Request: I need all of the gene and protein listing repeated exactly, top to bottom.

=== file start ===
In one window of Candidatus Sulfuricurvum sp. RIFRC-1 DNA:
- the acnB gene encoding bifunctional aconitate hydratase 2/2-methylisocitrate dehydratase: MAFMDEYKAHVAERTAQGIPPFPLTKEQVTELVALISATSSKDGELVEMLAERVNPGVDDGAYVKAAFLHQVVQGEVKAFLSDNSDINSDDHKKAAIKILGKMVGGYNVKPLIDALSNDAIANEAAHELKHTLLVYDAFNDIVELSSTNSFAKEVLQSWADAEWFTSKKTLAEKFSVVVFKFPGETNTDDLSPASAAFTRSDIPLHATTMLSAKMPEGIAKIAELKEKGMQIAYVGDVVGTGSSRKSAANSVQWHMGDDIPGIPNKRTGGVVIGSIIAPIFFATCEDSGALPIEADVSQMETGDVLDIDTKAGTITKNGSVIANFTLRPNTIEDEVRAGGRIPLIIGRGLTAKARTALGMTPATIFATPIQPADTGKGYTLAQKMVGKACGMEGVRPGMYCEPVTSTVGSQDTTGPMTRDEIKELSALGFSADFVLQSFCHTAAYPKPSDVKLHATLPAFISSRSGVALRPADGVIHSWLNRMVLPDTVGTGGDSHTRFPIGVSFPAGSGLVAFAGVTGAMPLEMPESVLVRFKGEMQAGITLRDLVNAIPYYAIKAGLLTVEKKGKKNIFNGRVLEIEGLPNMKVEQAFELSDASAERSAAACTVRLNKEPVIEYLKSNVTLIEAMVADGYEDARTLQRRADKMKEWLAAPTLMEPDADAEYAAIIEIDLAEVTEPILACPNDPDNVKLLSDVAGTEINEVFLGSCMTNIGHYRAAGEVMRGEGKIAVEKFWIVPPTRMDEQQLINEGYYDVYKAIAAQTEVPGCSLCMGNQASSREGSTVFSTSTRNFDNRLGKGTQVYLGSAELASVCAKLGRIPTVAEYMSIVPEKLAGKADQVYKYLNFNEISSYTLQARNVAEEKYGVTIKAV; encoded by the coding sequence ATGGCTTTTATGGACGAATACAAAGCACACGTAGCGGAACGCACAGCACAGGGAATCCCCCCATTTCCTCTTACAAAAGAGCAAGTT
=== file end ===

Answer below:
In one window of Candidatus Sulfuricurvum sp. RIFRC-1 DNA:
- the acnB gene encoding bifunctional aconitate hydratase 2/2-methylisocitrate dehydratase: MAFMDEYKAHVAERTAQGIPPFPLTKEQVTELVALISATSSKDGELVEMLAERVNPGVDDGAYVKAAFLHQVVQGEVKAFLSDNSDINSDDHKKAAIKILGKMVGGYNVKPLIDALSNDAIANEAAHELKHTLLVYDAFNDIVELSSTNSFAKEVLQSWADAEWFTSKKTLAEKFSVVVFKFPGETNTDDLSPASAAFTRSDIPLHATTMLSAKMPEGIAKIAELKEKGMQIAYVGDVVGTGSSRKSAANSVQWHMGDDIPGIPNKRTGGVVIGSIIAPIFFATCEDSGALPIEADVSQMETGDVLDIDTKAGTITKNGSVIANFTLRPNTIEDEVRAGGRIPLIIGRGLTAKARTALGMTPATIFATPIQPADTGKGYTLAQKMVGKACGMEGVRPGMYCEPVTSTVGSQDTTGPMTRDEIKELSALGFSADFVLQSFCHTAAYPKPSDVKLHATLPAFISSRSGVALRPADGVIHSWLNRMVLPDTVGTGGDSHTRFPIGVSFPAGSGLVAFAGVTGAMPLEMPESVLVRFKGEMQAGITLRDLVNAIPYYAIKAGLLTVEKKGKKNIFNGRVLEIEGLPNMKVEQAFELSDASAERSAAACTVRLNKEPVIEYLKSNVTLIEAMVADGYEDARTLQRRADKMKEWLAAPTLMEPDADAEYAAIIEIDLAEVTEPILACPNDPDNVKLLSDVAGTEINEVFLGSCMTNIGHYRAAGEVMRGEGKIAVEKFWIVPPTRMDEQQLINEGYYDVYKAIAAQTEVPGCSLCMGNQASSREGSTVFSTSTRNFDNRLGKGTQVYLGSAELASVCAKLGRIPTVAEYMSIVPEKLAGKADQVYKYLNFNEISSYTLQARNVAEEKYGVTIKAV; encoded by the coding sequence ATGGCTTTTATGGACGAATACAAAGCACACGTAGCGGAACGCACAGCACAGGGAATCCCCCCATTTCCTCTTACAAAAGAGCAAGTT